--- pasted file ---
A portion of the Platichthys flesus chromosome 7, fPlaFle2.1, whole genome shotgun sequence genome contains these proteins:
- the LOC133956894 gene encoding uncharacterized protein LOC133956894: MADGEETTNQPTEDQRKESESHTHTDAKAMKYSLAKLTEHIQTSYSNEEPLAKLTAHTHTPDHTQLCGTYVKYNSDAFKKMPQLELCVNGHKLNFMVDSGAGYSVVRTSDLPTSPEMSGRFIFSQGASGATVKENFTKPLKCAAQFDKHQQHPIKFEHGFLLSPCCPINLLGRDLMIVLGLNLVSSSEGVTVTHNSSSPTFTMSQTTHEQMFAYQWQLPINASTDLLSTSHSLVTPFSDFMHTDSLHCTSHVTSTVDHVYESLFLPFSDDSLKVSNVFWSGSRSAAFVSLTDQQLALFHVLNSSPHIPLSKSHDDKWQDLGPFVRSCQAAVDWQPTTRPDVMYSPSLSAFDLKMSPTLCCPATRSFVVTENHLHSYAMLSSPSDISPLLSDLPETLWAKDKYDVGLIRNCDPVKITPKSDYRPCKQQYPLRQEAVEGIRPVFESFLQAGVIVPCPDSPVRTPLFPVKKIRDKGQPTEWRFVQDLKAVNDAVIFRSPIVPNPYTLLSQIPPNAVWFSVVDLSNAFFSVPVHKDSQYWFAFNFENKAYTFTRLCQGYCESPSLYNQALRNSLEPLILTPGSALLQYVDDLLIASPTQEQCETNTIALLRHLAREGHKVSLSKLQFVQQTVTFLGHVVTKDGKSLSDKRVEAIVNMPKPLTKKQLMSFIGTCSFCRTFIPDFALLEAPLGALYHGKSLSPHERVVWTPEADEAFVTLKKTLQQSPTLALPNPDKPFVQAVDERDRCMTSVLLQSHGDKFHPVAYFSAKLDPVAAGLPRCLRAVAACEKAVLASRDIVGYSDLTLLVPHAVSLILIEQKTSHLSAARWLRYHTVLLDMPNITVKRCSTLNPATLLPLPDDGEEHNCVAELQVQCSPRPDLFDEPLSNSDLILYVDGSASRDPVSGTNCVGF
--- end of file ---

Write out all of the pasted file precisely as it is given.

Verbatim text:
A portion of the Platichthys flesus chromosome 7, fPlaFle2.1, whole genome shotgun sequence genome contains these proteins:
- the LOC133956894 gene encoding uncharacterized protein LOC133956894: MADGEETTNQPTEDQRKESESHTHTDAKAMKYSLAKLTEHIQTSYSNEEPLAKLTAHTHTPDHTQLCGTYVKYNSDAFKKMPQLELCVNGHKLNFMVDSGAGYSVVRTSDLPTSPEMSGRFIFSQGASGATVKENFTKPLKCAAQFDKHQQHPIKFEHGFLLSPCCPINLLGRDLMIVLGLNLVSSSEGVTVTHNSSSPTFTMSQTTHEQMFAYQWQLPINASTDLLSTSHSLVTPFSDFMHTDSLHCTSHVTSTVDHVYESLFLPFSDDSLKVSNVFWSGSRSAAFVSLTDQQLALFHVLNSSPHIPLSKSHDDKWQDLGPFVRSCQAAVDWQPTTRPDVMYSPSLSAFDLKMSPTLCCPATRSFVVTENHLHSYAMLSSPSDISPLLSDLPETLWAKDKYDVGLIRNCDPVKITPKSDYRPCKQQYPLRQEAVEGIRPVFESFLQAGVIVPCPDSPVRTPLFPVKKIRDKGQPTEWRFVQDLKAVNDAVIFRSPIVPNPYTLLSQIPPNAVWFSVVDLSNAFFSVPVHKDSQYWFAFNFENKAYTFTRLCQGYCESPSLYNQALRNSLEPLILTPGSALLQYVDDLLIASPTQEQCETNTIALLRHLAREGHKVSLSKLQFVQQTVTFLGHVVTKDGKSLSDKRVEAIVNMPKPLTKKQLMSFIGTCSFCRTFIPDFALLEAPLGALYHGKSLSPHERVVWTPEADEAFVTLKKTLQQSPTLALPNPDKPFVQAVDERDRCMTSVLLQSHGDKFHPVAYFSAKLDPVAAGLPRCLRAVAACEKAVLASRDIVGYSDLTLLVPHAVSLILIEQKTSHLSAARWLRYHTVLLDMPNITVKRCSTLNPATLLPLPDDGEEHNCVAELQVQCSPRPDLFDEPLSNSDLILYVDGSASRDPVSGTNCVGF